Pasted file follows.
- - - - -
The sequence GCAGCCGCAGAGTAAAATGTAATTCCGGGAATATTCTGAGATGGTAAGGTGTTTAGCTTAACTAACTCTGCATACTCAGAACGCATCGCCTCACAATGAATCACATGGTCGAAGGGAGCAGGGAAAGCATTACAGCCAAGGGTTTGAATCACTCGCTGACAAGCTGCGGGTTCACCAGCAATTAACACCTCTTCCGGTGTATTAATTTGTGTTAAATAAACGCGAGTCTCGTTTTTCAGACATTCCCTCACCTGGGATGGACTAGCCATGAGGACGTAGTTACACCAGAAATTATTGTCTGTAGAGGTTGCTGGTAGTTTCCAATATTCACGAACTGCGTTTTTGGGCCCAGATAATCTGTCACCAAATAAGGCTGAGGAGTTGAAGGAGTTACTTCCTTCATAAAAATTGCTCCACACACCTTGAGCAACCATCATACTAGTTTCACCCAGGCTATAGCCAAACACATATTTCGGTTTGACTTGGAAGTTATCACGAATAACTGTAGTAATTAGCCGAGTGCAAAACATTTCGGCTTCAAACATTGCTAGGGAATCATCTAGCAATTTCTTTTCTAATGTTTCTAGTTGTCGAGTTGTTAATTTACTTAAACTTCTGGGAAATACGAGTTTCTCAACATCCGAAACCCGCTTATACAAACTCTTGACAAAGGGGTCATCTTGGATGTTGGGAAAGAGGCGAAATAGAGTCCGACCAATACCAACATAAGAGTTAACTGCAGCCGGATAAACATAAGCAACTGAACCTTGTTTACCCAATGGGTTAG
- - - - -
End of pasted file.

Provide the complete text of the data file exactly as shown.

The sequence GCAGCCGCAGAGTAAAATGTAATTCCGGGAATATTCTGAGATGGTAAGGTGTTTAGCTTAACTAACTCTGCATACTCAGAACGCATCGCCTCACAATGAATCACATGGTCGAAGGGAGCAGGGAAAGCATTACAGCCAAGGGTTTGAATCACTCGCTGACAAGCTGCGGGTTCACCAGCAATTAACACCTCTTCCGGTGTATTAATTTGTGTTAAATAAACGCGAGTCTCGTTTTTCAGACATTCCCTCACCTGGGATGGACTAGCCATGAGGACGTAGTTACACCAGAAATTATTGTCTGTAGAGGTTGCTGGTAGTTTCCAATATTCACGAACTGCGTTTTTGGGCCCAGATAATCTGTCACCAAATAAGGCTGAGGAGTTGAAGGAGTTACTTCCTTCATAAAAATTGCTCCACACACCTTGAGCAACCATCATACTAGTTTCACCCAGGCTATAGCCAAACACATATTTCGGTTTGACTTGGAAGTTATCACGAATAACTGTAGTAATTAGCCGAGTGCAAAACATTTCGGCTTCAAACATTGCTAGGGAATCATCTAGCAATTTCTTTTCTAATGTTTCTAGTTGTCGAGTTGTTAATTTACTTAAACTTCTGGGAAATACGAGTTTCTCAACATCCGAAACCCGCTTATACAAACTCTTGACAAAGGGGTCATCTTGGATGTTGGGAAAGAGGCGAAATAGAGTCCGACCAATACCAACATAAGAGTTAACTGCAGCCGGATAAACATAAGCAACTGAACCTTGTTTACCCAATGGGTTAG